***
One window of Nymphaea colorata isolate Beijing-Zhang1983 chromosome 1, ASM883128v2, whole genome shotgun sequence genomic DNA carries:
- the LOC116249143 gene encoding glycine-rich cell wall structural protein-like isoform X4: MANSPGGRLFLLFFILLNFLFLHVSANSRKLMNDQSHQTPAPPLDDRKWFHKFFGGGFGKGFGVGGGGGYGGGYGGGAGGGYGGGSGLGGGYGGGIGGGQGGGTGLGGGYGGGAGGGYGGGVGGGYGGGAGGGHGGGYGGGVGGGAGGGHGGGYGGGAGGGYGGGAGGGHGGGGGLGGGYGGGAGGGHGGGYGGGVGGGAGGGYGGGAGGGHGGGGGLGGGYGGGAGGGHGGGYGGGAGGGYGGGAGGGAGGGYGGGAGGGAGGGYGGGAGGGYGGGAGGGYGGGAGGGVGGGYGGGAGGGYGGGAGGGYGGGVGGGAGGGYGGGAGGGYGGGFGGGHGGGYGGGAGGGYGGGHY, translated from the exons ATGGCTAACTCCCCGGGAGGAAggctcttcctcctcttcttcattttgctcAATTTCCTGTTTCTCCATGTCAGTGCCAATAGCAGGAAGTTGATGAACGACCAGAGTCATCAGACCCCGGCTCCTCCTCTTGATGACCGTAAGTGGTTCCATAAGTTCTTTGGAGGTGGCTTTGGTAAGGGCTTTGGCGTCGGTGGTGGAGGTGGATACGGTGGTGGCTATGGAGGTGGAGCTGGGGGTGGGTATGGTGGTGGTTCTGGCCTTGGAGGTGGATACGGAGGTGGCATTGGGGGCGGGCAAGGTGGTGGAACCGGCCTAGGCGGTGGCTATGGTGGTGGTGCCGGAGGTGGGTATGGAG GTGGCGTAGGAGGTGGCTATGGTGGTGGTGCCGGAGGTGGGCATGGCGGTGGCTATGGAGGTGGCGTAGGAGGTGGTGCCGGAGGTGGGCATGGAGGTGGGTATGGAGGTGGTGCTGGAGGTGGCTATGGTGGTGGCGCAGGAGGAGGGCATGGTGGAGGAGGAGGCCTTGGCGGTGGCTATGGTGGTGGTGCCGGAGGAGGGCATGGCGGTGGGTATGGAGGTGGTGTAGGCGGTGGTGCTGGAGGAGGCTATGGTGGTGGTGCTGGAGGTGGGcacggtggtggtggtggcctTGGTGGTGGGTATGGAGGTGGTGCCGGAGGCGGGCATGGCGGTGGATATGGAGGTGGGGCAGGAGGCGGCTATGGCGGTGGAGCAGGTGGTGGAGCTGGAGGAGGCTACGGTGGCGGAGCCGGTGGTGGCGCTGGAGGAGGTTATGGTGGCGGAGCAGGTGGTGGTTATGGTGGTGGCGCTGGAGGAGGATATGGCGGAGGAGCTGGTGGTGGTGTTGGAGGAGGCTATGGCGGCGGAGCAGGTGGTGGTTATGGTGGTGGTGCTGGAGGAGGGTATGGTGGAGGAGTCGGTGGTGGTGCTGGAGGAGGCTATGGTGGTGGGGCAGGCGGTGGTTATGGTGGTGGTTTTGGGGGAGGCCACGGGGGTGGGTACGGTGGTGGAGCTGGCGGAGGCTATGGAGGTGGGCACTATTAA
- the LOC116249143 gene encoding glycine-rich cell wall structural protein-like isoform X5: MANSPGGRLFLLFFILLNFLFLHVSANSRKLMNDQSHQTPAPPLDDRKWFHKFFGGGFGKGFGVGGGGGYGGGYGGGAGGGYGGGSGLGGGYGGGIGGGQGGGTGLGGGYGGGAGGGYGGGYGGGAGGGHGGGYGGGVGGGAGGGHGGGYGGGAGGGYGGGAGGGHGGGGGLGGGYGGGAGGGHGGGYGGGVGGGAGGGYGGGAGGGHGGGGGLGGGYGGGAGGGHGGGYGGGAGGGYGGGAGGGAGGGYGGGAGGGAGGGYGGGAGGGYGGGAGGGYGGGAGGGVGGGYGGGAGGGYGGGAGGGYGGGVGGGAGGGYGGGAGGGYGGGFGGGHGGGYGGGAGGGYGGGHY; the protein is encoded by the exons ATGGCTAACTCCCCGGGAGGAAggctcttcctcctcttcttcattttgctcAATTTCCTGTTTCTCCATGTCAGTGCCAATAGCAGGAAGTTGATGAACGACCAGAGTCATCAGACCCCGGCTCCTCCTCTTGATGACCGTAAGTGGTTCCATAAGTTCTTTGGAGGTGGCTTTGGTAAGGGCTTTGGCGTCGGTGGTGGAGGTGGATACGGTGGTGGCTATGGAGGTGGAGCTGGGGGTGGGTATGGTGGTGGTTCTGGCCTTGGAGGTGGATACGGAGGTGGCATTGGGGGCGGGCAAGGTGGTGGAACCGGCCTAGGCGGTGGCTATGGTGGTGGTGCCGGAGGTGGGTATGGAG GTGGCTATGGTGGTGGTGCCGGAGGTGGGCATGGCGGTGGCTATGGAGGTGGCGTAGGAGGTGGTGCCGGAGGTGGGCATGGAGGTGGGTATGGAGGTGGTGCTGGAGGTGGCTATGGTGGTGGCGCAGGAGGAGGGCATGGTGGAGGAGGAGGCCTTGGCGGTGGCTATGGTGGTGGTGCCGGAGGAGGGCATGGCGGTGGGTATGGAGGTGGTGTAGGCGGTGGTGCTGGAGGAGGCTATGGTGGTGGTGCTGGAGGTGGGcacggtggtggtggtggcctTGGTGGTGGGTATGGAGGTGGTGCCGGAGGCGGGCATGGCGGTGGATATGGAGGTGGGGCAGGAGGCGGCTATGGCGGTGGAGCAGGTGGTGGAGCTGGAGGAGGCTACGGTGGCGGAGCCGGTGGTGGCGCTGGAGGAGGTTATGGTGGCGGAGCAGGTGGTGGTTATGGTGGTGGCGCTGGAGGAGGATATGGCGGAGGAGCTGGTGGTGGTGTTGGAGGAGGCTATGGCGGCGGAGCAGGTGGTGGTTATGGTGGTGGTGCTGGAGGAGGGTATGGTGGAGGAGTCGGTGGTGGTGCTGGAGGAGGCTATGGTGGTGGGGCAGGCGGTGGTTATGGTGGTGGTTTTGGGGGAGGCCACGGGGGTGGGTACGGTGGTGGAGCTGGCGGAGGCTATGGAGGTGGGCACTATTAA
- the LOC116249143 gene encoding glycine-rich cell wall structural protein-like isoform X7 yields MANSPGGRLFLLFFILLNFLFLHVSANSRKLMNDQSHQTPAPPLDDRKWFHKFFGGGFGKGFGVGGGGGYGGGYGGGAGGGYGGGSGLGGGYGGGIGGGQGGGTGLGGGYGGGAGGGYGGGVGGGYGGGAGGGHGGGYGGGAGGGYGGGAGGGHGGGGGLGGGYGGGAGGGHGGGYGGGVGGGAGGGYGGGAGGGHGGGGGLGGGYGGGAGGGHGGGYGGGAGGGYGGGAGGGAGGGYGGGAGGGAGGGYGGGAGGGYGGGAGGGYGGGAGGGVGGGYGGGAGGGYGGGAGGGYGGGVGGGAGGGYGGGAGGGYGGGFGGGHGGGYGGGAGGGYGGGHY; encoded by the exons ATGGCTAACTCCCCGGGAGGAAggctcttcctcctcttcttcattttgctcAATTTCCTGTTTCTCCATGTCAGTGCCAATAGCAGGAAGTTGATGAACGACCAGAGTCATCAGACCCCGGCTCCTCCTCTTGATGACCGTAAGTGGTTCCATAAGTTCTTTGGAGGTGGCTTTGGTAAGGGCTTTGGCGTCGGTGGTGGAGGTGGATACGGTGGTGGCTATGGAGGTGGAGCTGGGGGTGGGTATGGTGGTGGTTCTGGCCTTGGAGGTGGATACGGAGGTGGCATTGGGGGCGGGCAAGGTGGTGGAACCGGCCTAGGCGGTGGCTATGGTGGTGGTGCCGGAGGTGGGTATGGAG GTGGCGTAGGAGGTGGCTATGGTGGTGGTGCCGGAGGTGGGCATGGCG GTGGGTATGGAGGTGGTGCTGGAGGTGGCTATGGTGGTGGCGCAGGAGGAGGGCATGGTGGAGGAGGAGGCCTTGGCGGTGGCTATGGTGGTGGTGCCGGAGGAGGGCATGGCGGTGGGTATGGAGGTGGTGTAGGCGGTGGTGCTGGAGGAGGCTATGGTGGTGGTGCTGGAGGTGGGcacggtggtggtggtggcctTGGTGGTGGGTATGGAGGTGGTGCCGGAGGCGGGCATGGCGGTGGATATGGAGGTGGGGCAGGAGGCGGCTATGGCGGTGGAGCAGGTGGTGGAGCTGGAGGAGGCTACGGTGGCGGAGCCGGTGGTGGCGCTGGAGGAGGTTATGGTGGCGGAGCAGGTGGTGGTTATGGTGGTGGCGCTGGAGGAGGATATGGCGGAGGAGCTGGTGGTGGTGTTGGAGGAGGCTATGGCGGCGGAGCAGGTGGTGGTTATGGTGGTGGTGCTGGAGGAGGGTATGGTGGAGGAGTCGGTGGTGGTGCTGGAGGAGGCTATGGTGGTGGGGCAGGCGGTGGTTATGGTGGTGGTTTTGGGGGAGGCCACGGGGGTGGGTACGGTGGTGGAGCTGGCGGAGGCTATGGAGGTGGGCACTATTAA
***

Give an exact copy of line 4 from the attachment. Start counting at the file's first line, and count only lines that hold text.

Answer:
- the LOC116249143 gene encoding glycine-rich cell wall structural protein-like isoform X7 yields MANSPGGRLFLLFFILLNFLFLHVSANSRKLMNDQSHQTPAPPLDDRKWFHKFFGGGFGKGFGVGGGGGYGGGYGGGAGGGYGGGSGLGGGYGGGIGGGQGGGTGLGGGYGGGAGGGYGGGVGGGYGGGAGGGHGGGYGGGAGGGYGGGAGGGHGGGGGLGGGYGGGAGGGHGGGYGGGVGGGAGGGYGGGAGGGHGGGGGLGGGYGGGAGGGHGGGYGGGAGGGYGGGAGGGAGGGYGGGAGGGAGGGYGGGAGGGYGGGAGGGYGGGAGGGVGGGYGGGAGGGYGGGAGGGYGGGVGGGAGGGYGGGAGGGYGGGFGGGHGGGYGGGAGGGYGGGHY; encoded by the exons ATGGCTAACTCCCCGGGAGGAAggctcttcctcctcttcttcattttgctcAATTTCCTGTTTCTCCATGTCAGTGCCAATAGCAGGAAGTTGATGAACGACCAGAGTCATCAGACCCCGGCTCCTCCTCTTGATGACCGTAAGTGGTTCCATAAGTTCTTTGGAGGTGGCTTTGGTAAGGGCTTTGGCGTCGGTGGTGGAGGTGGATACGGTGGTGGCTATGGAGGTGGAGCTGGGGGTGGGTATGGTGGTGGTTCTGGCCTTGGAGGTGGATACGGAGGTGGCATTGGGGGCGGGCAAGGTGGTGGAACCGGCCTAGGCGGTGGCTATGGTGGTGGTGCCGGAGGTGGGTATGGAG GTGGCGTAGGAGGTGGCTATGGTGGTGGTGCCGGAGGTGGGCATGGCG GTGGGTATGGAGGTGGTGCTGGAGGTGGCTATGGTGGTGGCGCAGGAGGAGGGCATGGTGGAGGAGGAGGCCTTGGCGGTGGCTATGGTGGTGGTGCCGGAGGAGGGCATGGCGGTGGGTATGGAGGTGGTGTAGGCGGTGGTGCTGGAGGAGGCTATGGTGGTGGTGCTGGAGGTGGGcacggtggtggtggtggcctTGGTGGTGGGTATGGAGGTGGTGCCGGAGGCGGGCATGGCGGTGGATATGGAGGTGGGGCAGGAGGCGGCTATGGCGGTGGAGCAGGTGGTGGAGCTGGAGGAGGCTACGGTGGCGGAGCCGGTGGTGGCGCTGGAGGAGGTTATGGTGGCGGAGCAGGTGGTGGTTATGGTGGTGGCGCTGGAGGAGGATATGGCGGAGGAGCTGGTGGTGGTGTTGGAGGAGGCTATGGCGGCGGAGCAGGTGGTGGTTATGGTGGTGGTGCTGGAGGAGGGTATGGTGGAGGAGTCGGTGGTGGTGCTGGAGGAGGCTATGGTGGTGGGGCAGGCGGTGGTTATGGTGGTGGTTTTGGGGGAGGCCACGGGGGTGGGTACGGTGGTGGAGCTGGCGGAGGCTATGGAGGTGGGCACTATTAA